Topics and terms covered in this chapter.
Text objects are called strings or text strings. We will use the terms text and strings interchangeably.
Text contains characters (i.e., letters, numbers, and other symbols). In R, its data type and mode are also called character.
Larger units of text are often called documents. Loading, reading or searching through text strings is also referred to as parsing.
After working through this chapter, you should be able to:
- understand that text consists of strings,
- combine and dissect strings of text,
- read and write regular expressions,
- use stringr commands to find and replace text strings.
Data used in this chapter.
This chapter assumes that you have read and worked through Chapter 14: Strings of the r4ds textbook (Wickham & Grolemund, 2017). Based on this background, we examine essential commands of base R and the stringr package (Wickham, 2019) in the context of examples and exercises.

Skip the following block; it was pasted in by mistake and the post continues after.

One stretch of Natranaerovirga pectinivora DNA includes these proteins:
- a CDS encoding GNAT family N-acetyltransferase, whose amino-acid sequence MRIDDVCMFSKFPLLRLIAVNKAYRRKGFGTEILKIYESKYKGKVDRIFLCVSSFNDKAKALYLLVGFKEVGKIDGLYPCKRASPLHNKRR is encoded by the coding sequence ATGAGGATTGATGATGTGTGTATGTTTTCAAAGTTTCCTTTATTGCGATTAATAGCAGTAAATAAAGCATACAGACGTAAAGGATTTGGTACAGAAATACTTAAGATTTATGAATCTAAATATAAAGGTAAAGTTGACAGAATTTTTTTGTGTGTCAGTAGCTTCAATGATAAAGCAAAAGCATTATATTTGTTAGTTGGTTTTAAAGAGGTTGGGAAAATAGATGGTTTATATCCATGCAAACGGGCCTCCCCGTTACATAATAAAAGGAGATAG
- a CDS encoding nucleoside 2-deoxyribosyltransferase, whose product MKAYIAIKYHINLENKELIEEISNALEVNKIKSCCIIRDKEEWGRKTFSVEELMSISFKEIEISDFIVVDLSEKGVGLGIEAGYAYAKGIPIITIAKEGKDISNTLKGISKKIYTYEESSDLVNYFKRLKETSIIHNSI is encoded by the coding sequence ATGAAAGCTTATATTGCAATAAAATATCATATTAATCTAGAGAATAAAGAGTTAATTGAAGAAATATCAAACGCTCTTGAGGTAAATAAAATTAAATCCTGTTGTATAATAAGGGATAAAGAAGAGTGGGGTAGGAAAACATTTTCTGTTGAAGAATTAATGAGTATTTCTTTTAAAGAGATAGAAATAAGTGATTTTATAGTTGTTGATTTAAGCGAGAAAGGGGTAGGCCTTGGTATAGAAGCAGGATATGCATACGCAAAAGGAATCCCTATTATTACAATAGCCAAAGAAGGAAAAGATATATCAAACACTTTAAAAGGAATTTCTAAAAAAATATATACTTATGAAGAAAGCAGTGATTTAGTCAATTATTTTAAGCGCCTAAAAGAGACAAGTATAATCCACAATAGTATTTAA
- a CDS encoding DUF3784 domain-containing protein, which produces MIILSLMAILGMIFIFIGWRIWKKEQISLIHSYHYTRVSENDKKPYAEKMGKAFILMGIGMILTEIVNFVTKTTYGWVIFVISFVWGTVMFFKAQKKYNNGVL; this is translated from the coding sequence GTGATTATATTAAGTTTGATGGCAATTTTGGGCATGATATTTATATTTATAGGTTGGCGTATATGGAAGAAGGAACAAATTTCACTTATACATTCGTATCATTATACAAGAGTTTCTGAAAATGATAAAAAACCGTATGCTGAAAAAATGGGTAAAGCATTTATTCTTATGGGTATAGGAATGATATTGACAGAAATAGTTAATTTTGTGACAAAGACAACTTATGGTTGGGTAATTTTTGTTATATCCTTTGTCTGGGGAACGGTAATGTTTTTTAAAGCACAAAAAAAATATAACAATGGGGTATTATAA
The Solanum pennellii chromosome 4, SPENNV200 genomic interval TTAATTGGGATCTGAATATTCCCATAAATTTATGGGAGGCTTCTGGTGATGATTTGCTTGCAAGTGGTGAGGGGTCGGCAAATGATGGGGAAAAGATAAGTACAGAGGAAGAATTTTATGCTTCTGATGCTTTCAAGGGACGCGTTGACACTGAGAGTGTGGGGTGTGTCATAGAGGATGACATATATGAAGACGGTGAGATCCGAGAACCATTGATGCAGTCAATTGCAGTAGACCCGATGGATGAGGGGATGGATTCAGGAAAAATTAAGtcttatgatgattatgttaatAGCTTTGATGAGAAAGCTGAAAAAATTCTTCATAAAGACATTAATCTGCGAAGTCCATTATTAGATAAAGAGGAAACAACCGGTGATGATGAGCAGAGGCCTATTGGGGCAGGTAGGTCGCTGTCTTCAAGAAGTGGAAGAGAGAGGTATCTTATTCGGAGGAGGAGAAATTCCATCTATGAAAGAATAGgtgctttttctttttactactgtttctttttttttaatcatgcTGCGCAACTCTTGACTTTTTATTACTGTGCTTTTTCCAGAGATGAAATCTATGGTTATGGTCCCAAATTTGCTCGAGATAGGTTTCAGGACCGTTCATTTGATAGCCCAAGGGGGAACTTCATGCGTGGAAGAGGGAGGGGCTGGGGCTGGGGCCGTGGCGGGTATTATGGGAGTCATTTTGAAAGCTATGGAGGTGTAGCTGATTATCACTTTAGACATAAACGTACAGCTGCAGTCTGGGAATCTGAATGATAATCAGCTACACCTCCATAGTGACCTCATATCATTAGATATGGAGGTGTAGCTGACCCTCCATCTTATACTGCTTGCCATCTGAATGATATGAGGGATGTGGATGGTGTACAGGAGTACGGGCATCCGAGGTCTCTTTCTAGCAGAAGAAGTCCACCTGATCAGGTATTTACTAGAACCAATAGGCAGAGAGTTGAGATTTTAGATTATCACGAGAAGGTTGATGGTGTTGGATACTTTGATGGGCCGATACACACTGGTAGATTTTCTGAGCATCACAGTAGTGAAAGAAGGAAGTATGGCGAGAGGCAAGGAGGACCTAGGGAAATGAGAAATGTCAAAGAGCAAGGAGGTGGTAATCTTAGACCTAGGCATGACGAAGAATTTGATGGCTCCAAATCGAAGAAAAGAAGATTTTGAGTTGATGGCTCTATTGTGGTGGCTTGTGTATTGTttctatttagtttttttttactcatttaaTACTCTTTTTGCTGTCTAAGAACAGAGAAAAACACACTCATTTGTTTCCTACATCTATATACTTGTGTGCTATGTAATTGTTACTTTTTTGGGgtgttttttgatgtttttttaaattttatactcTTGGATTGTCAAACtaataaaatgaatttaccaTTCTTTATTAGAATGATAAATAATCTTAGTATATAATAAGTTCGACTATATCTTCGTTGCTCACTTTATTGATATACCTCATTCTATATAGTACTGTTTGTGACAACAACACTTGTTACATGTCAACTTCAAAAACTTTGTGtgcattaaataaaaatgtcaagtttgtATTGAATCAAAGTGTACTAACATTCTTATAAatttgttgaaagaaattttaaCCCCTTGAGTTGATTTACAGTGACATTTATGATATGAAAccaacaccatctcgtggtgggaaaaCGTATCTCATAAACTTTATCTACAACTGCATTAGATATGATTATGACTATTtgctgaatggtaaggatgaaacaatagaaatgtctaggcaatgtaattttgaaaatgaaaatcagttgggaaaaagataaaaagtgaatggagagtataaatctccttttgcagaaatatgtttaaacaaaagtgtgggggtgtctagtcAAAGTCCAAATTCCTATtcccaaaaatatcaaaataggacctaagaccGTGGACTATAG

Structure your document by inserting headings and empty lines between different parts. Here’s an example how your initial file could look:
--- title: "Chapter 09: Text data" author: "Your name" date: "2020 February 10" output: html_document --- Add text or code chunks here. # Exercises (09: Text data) ## Exercise 1 ## Exercise 2 etc. <!-- The end (eof). -->
Create an initial code chunk below the header of your
.Rmdfile that loads the R packages of the tidyverse (and see Section E.3.3 if you want to get rid of the messages and warnings of this chunk in your HTML output).
Save your file (e.g., as
nr_name.Rmdin the R folder of your current project) and remember saving and knitting it regularly as you keep adding content to it.